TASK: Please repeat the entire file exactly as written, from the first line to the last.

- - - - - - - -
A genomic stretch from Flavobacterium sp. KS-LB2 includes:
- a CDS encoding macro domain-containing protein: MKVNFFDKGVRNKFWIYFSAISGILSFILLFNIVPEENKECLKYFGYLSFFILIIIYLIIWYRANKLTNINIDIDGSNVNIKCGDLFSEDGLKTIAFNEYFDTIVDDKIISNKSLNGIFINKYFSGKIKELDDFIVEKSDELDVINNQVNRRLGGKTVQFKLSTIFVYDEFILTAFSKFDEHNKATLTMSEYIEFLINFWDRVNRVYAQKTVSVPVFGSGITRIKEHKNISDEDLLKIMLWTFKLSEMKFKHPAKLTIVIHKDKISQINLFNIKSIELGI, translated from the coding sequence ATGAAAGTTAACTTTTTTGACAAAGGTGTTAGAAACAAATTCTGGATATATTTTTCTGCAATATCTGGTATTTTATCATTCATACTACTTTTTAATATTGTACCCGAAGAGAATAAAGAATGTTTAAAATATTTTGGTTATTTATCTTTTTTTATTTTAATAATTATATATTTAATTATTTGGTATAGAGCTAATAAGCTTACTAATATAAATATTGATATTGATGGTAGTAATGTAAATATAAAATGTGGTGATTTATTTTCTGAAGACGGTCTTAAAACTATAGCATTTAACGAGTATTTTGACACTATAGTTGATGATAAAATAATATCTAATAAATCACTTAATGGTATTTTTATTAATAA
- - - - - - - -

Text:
A genomic stretch from Flavobacterium sp. KS-LB2 includes:
- a CDS encoding macro domain-containing protein: MKVNFFDKGVRNKFWIYFSAISGILSFILLFNIVPEENKECLKYFGYLSFFILIIIYLIIWYRANKLTNINIDIDGSNVNIKCGDLFSEDGLKTIAFNEYFDTIVDDKIISNKSLNGIFINKYFSGKIKELDDFIVEKSDELDVINNQVNRRLGGKTVQFKLSTIFVYDEFILTAFSKFDEHNKATLTMSEYIEFLINFWDRVNRVYAQKTVSVPVFGSGITRIKEHKNISDEDLLKIMLWTFKLSEMKFKHPAKLTIVIHKDKISQINLFNIKSIELGI, translated from the coding sequence ATGAAAGTTAACTTTTTTGACAAAGGTGTTAGAAACAAATTCTGGATATATTTTTCTGCAATATCTGGTATTTTATCATTCATACTACTTTTTAATATTGTACCCGAAGAGAATAAAGAATGTTTAAAATATTTTGGTTATTTATCTTTTTTTATTTTAATAATTATATATTTAATTATTTGGTATAGAGCTAATAAGCTTACTAATATAAATATTGATATTGATGGTAGTAATGTAAATATAAAATGTGGTGATTTATTTTCTGAAGACGGTCTTAAAACTATAGCATTTAACGAGTATTTTGACACTATAGTTGATGATAAAATAATATCTAATAAATCACTTAATGGTATTTTTATTAATAA